Terra Preta is a rich and fertile manmade soil that has its origins in pre-Colombian South American history. It is interesting in terms of both historical significance and modern utility. Terra preta was instrumental in the success of agrarian human civilization in the river basin of the Amazon. More than a dead historical farming technique, it may pave the way for a new method of sustainable healthy agriculture for the future.
Terra preta soil is a thick, rich black soil with high carbon content. Found in the basin of the Amazon, it typically contains a mixture of manure, charcoal and bone. There are two agricultural history schools of thought on terra preta, one theorizing that it was the accidental byproduct of the disposal of manure and waste from cooking such as offal and ashes in locations near human dwellings. This is supported by the frequent presence of clay pot shards in terra preta, consistent with the theorized use as a pre-Colombian refuse dump. The opposing view hypothesizes that terra preta occurred as a deliberate attempt by human beings to fertilize the poor soil of the Amazon area.
Terra preta often contains fragments of archaeological significance and thus it is illegal to mine for it. While it can be found in some areas of South America, such as Brazil, incorporated into potting soil mix, it will not be labeled as such to avoid legal entanglement. Thus, it is not possible for gardeners in other portions of the world to acquire this valuable soil. Unfortunately, the exact process required for creation of terra preta is lost to history, but efforts are under way to rediscover it through scientific analysis of the composition of terra preta soil.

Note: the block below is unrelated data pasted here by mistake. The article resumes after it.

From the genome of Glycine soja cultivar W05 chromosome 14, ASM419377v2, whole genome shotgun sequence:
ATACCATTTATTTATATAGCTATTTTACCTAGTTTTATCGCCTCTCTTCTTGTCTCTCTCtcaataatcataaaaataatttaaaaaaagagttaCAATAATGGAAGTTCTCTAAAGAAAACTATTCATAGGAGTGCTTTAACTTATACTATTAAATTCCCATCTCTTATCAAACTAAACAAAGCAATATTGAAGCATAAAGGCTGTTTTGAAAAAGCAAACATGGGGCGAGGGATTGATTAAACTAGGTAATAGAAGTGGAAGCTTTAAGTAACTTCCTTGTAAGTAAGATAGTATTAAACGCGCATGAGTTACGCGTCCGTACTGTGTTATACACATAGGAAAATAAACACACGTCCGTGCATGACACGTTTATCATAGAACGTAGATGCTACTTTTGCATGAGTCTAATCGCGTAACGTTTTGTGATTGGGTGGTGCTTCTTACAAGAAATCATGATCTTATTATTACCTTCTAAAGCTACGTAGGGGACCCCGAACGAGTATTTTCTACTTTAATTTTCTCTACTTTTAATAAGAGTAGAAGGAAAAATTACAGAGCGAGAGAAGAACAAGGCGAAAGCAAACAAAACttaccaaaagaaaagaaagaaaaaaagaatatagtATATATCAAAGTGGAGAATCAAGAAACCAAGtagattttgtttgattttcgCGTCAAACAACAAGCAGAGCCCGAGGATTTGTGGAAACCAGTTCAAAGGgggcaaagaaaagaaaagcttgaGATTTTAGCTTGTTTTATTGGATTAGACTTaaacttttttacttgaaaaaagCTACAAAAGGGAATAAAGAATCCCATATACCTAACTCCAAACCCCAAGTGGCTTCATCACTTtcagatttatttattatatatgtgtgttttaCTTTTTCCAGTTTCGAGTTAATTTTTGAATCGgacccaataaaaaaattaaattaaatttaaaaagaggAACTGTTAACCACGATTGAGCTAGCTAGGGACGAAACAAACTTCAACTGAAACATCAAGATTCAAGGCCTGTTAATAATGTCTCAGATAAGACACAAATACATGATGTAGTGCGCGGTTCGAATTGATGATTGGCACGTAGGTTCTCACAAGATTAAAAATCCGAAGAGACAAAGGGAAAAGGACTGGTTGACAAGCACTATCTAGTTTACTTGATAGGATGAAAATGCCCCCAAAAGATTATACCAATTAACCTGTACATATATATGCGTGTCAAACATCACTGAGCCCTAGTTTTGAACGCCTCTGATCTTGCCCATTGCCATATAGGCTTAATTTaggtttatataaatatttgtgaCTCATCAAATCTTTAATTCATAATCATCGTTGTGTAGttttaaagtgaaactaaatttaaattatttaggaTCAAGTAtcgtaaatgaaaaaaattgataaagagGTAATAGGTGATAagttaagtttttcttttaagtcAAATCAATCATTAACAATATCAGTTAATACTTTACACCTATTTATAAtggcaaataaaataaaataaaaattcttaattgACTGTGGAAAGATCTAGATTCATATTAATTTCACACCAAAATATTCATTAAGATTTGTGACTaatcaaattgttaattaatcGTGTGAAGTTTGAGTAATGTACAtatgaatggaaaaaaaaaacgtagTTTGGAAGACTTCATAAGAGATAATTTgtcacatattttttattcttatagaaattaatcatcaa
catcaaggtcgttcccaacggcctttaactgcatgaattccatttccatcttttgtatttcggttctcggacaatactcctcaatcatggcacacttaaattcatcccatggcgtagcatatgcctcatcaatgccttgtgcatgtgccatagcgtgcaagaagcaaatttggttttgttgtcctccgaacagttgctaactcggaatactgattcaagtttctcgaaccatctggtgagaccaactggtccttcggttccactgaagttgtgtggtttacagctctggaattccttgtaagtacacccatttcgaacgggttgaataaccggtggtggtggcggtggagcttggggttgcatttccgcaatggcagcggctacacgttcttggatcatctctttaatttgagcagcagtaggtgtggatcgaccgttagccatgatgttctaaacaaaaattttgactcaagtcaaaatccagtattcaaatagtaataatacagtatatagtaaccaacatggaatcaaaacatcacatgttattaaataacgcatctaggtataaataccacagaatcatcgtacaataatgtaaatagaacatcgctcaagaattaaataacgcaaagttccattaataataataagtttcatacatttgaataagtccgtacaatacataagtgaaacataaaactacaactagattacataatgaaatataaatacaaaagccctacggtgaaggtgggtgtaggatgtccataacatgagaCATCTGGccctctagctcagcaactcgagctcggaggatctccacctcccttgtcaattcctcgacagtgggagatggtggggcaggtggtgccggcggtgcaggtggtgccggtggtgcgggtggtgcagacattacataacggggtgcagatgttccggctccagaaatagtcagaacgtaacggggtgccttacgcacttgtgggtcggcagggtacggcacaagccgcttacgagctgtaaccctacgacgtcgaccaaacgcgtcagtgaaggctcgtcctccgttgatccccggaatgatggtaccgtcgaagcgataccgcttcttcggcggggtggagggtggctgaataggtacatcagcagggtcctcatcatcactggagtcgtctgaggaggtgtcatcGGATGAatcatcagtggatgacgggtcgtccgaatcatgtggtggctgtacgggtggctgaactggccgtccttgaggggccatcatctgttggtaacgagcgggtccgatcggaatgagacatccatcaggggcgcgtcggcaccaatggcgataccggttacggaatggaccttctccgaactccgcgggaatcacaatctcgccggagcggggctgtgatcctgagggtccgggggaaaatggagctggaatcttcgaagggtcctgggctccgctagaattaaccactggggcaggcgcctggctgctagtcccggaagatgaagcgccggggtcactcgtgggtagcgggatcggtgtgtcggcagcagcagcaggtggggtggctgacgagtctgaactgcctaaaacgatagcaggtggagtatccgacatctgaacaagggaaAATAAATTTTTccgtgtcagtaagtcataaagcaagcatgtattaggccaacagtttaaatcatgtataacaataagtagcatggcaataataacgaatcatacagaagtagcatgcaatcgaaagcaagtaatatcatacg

Homemade Terra Preta
It is possible to make an approximation of terra preta at home. Studies have proved that the incorporation of charcoal into soil improves fertility, even though the predominant ingredient, carbon, is not biologically active. Scientists believe this is because the carbon improves the soil’s retention of moisture, vitamins, minerals and nitrogen. The recommended ratio of charcoal to soil is 30 percent. If immediate productivity is your goal, the charcoal can be mixed with the fertilizer of your choice. However, if you wish to replicate more accurately the original terra preta, natural fertilizers such as manure should be used. You also may incorporate ingredients that would be appropriate to add to compost, such as bones and fruit and vegetable waste.
Application and Maintenance
There are different methods to apply homemade terra preta to a garden, and there is no consensus as to which is preferable. One method involves digging trenches spaced throughout a field and filling those trenches with the terra preta mixture. Another strategy is to spread the terra preta like compost over the surface of the garden. Finally, the terra preta can be spread over the field and then subsequently tilled in to be incorporated throughout. Homemade terra preta requires little maintenance, as there is little carbon loss in this form. Therefore, it should not be necessary to reapply the homemade terra preta more than once every few years.
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